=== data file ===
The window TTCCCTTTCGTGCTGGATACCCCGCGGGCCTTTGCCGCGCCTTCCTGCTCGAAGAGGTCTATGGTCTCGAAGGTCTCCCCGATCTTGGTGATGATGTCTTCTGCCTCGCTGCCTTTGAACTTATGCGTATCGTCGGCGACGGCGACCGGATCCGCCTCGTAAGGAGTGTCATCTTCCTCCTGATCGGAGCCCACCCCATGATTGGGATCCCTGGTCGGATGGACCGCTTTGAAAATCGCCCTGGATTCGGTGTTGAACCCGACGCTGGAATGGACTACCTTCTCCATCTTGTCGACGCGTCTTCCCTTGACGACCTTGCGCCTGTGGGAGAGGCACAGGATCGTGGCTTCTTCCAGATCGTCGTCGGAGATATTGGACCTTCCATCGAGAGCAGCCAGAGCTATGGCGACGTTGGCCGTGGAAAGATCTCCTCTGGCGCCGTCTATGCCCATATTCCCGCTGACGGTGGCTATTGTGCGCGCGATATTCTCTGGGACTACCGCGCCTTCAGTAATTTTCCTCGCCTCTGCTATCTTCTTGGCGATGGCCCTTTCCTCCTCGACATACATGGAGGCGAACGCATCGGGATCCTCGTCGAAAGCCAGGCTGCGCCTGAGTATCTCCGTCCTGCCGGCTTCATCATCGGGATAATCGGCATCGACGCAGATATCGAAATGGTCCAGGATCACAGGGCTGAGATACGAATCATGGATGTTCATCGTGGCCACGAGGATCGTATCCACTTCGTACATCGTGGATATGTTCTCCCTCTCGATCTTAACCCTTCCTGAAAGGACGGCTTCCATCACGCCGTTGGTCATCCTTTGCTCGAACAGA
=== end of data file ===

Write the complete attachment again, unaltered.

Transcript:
The window TTCCCTTTCGTGCTGGATACCCCGCGGGCCTTTGCCGCGCCTTCCTGCTCGAAGAGGTCTATGGTCTCGAAGGTCTCCCCGATCTTGGTGATGATGTCTTCTGCCTCGCTGCCTTTGAACTTATGCGTATCGTCGGCGACGGCGACCGGATCCGCCTCGTAAGGAGTGTCATCTTCCTCCTGATCGGAGCCCACCCCATGATTGGGATCCCTGGTCGGATGGACCGCTTTGAAAATCGCCCTGGATTCGGTGTTGAACCCGACGCTGGAATGGACTACCTTCTCCATCTTGTCGACGCGTCTTCCCTTGACGACCTTGCGCCTGTGGGAGAGGCACAGGATCGTGGCTTCTTCCAGATCGTCGTCGGAGATATTGGACCTTCCATCGAGAGCAGCCAGAGCTATGGCGACGTTGGCCGTGGAAAGATCTCCTCTGGCGCCGTCTATGCCCATATTCCCGCTGACGGTGGCTATTGTGCGCGCGATATTCTCTGGGACTACCGCGCCTTCAGTAATTTTCCTCGCCTCTGCTATCTTCTTGGCGATGGCCCTTTCCTCCTCGACATACATGGAGGCGAACGCATCGGGATCCTCGTCGAAAGCCAGGCTGCGCCTGAGTATCTCCGTCCTGCCGGCTTCATCATCGGGATAATCGGCATCGACGCAGATATCGAAATGGTCCAGGATCACAGGGCTGAGATACGAATCATGGATGTTCATCGTGGCCACGAGGATCGTATCCACTTCGTACATCGTGGATATGTTCTCCCTCTCGATCTTAACCCTTCCTGAAAGGACGGCTTCCATCACGCCGTTGGTCATCCTTTGCTCGAACAGA